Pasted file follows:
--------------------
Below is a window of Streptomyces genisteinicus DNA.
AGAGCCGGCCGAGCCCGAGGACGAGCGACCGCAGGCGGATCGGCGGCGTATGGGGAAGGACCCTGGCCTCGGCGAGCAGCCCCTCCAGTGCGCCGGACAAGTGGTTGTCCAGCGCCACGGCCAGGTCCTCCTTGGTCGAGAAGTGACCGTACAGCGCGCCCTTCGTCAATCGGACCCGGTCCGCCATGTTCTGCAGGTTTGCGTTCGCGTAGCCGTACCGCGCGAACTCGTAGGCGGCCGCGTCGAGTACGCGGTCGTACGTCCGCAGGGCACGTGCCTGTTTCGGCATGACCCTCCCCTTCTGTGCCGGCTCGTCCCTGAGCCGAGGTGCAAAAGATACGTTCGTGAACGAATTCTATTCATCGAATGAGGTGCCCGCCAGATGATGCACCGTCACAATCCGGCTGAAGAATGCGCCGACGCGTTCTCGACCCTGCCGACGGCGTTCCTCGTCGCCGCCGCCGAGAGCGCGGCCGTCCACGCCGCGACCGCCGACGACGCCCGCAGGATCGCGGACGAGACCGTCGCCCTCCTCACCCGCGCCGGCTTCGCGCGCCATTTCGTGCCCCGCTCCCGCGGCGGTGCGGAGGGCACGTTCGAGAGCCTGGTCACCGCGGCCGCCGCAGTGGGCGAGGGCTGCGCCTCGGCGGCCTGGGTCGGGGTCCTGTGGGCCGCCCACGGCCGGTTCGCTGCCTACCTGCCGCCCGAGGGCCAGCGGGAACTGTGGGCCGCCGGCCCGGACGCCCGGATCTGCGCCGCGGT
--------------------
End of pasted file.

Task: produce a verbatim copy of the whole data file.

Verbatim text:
Below is a window of Streptomyces genisteinicus DNA.
AGAGCCGGCCGAGCCCGAGGACGAGCGACCGCAGGCGGATCGGCGGCGTATGGGGAAGGACCCTGGCCTCGGCGAGCAGCCCCTCCAGTGCGCCGGACAAGTGGTTGTCCAGCGCCACGGCCAGGTCCTCCTTGGTCGAGAAGTGACCGTACAGCGCGCCCTTCGTCAATCGGACCCGGTCCGCCATGTTCTGCAGGTTTGCGTTCGCGTAGCCGTACCGCGCGAACTCGTAGGCGGCCGCGTCGAGTACGCGGTCGTACGTCCGCAGGGCACGTGCCTGTTTCGGCATGACCCTCCCCTTCTGTGCCGGCTCGTCCCTGAGCCGAGGTGCAAAAGATACGTTCGTGAACGAATTCTATTCATCGAATGAGGTGCCCGCCAGATGATGCACCGTCACAATCCGGCTGAAGAATGCGCCGACGCGTTCTCGACCCTGCCGACGGCGTTCCTCGTCGCCGCCGCCGAGAGCGCGGCCGTCCACGCCGCGACCGCCGACGACGCCCGCAGGATCGCGGACGAGACCGTCGCCCTCCTCACCCGCGCCGGCTTCGCGCGCCATTTCGTGCCCCGCTCCCGCGGCGGTGCGGAGGGCACGTTCGAGAGCCTGGTCACCGCGGCCGCCGCAGTGGGCGAGGGCTGCGCCTCGGCGGCCTGGGTCGGGGTCCTGTGGGCCGCCCACGGCCGGTTCGCTGCCTACCTGCCGCCCGAGGGCCAGCGGGAACTGTGGGCCGCCGGCCCGGACGCCCGGATCTGCGCCGCGGT